The Genuine Heart of Sadness is something that we all possess as humans, but that truly starts to strengthen and develop when we become more present and wakeful in our lives. The more we allow ourselves to admit to the impermanence of the people, stages and things in our lives, the more tenderized our hearts become. The more we recognize that those qualities in others that rub and irk us are things that we, too, possess in ourselves, and emerge out of wounding and pain, the more raw the heart grows. The more we let go of the rigid boxes in which we have placed both ourselves and others, the more vulnerable and precious this life starts to feel because we can no longer insulate ourselves as much from the darkness that we were hoping only lived “out there,” but in fact is equally at play “in here.”

Chogyam Trungpa Rinpoche reminds us that the Genuine Heart of Sadness comes from “letting the world tickle your heart, your raw and beautiful heart.” It comes from being  “willing to open up, without resistance or shyness, and face the world…to share your heart with others.”

As I’ve taken this Genuine Heart of Sadness into my awareness this past week or so, one place of solace I’m finding is when I can enter a state of presence, flow and generosity either with myself or another.

I had several experiences: on the phone with my mother, allowing tears to fall, walking by the lake with a friend’s hand on my hip, sitting with my eyes closed on the couch as my own silent witness…in each of these moments it’s not that the malaise disappeared and I was magically happy again, rather that something else had the opportunity to emerge alongside of it.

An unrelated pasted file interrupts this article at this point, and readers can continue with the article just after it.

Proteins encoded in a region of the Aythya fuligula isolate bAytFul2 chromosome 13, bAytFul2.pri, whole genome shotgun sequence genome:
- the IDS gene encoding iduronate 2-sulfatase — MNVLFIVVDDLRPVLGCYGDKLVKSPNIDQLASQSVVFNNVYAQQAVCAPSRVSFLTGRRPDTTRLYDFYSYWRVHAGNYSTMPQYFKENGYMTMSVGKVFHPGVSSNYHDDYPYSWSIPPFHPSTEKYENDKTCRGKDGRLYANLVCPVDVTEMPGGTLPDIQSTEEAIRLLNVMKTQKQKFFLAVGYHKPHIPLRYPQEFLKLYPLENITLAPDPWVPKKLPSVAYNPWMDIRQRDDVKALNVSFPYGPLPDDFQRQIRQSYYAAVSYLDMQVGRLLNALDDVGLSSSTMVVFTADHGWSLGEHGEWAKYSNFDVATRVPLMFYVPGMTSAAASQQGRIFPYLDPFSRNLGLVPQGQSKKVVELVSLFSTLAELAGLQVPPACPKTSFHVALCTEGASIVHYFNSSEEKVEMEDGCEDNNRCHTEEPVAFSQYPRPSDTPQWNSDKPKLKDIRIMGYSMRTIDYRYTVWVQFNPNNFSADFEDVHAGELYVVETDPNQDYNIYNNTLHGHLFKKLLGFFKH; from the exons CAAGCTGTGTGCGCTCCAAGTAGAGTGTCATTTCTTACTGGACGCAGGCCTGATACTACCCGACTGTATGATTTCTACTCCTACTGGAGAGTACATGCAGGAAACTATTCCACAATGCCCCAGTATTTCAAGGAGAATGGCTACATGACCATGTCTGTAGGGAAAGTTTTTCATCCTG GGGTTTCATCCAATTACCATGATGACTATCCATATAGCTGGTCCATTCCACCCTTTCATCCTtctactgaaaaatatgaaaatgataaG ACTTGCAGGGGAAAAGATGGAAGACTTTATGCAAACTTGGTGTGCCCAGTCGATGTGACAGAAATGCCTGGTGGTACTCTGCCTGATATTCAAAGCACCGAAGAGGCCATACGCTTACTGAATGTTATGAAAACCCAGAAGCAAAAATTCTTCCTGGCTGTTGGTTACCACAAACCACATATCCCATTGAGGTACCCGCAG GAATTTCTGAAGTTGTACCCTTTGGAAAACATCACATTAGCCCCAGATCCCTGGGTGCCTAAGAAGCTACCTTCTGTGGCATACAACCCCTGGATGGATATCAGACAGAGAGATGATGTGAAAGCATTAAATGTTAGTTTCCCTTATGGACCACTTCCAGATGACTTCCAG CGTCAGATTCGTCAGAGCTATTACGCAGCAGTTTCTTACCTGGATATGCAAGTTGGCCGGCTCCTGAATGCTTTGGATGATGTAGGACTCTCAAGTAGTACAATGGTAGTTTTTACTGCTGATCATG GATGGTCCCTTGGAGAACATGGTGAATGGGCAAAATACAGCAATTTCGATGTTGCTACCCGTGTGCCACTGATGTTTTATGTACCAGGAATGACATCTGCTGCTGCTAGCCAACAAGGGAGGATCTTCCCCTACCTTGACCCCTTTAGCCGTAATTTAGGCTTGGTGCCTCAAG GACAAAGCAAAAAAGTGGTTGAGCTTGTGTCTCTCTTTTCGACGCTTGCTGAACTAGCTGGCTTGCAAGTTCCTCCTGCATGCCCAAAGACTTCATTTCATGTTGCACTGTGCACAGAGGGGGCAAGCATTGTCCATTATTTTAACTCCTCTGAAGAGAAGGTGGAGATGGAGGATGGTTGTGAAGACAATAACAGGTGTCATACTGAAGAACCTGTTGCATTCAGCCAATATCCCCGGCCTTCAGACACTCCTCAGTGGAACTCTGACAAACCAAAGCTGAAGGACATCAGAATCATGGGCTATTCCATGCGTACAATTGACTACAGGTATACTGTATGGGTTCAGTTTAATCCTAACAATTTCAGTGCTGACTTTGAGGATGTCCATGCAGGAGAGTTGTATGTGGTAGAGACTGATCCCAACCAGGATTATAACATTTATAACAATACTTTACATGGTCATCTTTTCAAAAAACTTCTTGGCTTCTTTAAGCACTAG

What blossomed was not a flashy, well-packaged dose of enlightenment, but instead this genuine heart of sadness and a willingness to be with what is, even if it doesn’t feel good. In these moments, my thrashing and resistance finally had the space to soften and breath could come in.

Whether ensconced in solitude or sharing an experience of authentic presence with another, these opportunities of flow aid the process of letting go because they melt the edges of resistance and deep gripping that are working so hard to stop the process of change that has the power to genuinely terrify us as humans.

The final reflection that I want to leave you with today is this:

I promise that on the path of awakening, you will have days and moments where you will want to give up…you will want to go back to sleep both literally and figuratively (as I have wanted to in the past couple of weeks). And yet, if you continue to ride the eternal waves of this wild human experience, you will turn corners, you will grow and you will evolve.

Whether it’s the courageous choice to engage in a painful conversation with a loved one, to face your greatest existential fears, to allow worldly realities to permeate the boundaries of your heart or to sit and feel the emptiness of it all, and everything in between, these are the winding pathways of this mysterious territory called waking up.

These crossroads and passageways of darkness are the very mechanism that allow us to consistently become and give birth to ourselves as tender, whole, imperfect, impermanent beings over and over and over again.

Blessings on your journey dear soul, and remember, be gentle with yourself.

In service,

Emma